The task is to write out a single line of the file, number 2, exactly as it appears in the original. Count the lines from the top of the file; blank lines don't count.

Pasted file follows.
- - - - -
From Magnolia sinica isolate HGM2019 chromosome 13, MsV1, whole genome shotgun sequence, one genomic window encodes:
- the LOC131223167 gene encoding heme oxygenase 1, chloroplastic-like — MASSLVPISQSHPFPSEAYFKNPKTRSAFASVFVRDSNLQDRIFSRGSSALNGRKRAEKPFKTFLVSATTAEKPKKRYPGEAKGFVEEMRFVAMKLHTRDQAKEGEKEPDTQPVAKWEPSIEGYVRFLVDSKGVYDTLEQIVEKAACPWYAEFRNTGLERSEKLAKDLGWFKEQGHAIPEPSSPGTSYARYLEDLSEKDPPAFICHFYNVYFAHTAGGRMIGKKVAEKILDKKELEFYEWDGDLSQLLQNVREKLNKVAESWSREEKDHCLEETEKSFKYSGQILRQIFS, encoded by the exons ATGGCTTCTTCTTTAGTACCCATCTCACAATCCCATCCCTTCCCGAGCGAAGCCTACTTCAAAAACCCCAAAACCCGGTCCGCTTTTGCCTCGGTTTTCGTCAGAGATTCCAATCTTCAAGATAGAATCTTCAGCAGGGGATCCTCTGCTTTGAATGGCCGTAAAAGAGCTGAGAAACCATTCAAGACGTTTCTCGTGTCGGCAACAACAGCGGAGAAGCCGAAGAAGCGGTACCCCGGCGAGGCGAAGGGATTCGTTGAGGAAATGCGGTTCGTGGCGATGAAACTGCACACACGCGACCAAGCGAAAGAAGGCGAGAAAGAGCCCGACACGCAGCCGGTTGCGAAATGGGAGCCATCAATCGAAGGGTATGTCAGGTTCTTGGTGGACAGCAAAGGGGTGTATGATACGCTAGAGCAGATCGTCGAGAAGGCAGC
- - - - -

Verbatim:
- the LOC131223167 gene encoding heme oxygenase 1, chloroplastic-like — MASSLVPISQSHPFPSEAYFKNPKTRSAFASVFVRDSNLQDRIFSRGSSALNGRKRAEKPFKTFLVSATTAEKPKKRYPGEAKGFVEEMRFVAMKLHTRDQAKEGEKEPDTQPVAKWEPSIEGYVRFLVDSKGVYDTLEQIVEKAACPWYAEFRNTGLERSEKLAKDLGWFKEQGHAIPEPSSPGTSYARYLEDLSEKDPPAFICHFYNVYFAHTAGGRMIGKKVAEKILDKKELEFYEWDGDLSQLLQNVREKLNKVAESWSREEKDHCLEETEKSFKYSGQILRQIFS, encoded by the exons ATGGCTTCTTCTTTAGTACCCATCTCACAATCCCATCCCTTCCCGAGCGAAGCCTACTTCAAAAACCCCAAAACCCGGTCCGCTTTTGCCTCGGTTTTCGTCAGAGATTCCAATCTTCAAGATAGAATCTTCAGCAGGGGATCCTCTGCTTTGAATGGCCGTAAAAGAGCTGAGAAACCATTCAAGACGTTTCTCGTGTCGGCAACAACAGCGGAGAAGCCGAAGAAGCGGTACCCCGGCGAGGCGAAGGGATTCGTTGAGGAAATGCGGTTCGTGGCGATGAAACTGCACACACGCGACCAAGCGAAAGAAGGCGAGAAAGAGCCCGACACGCAGCCGGTTGCGAAATGGGAGCCATCAATCGAAGGGTATGTCAGGTTCTTGGTGGACAGCAAAGGGGTGTATGATACGCTAGAGCAGATCGTCGAGAAGGCAGC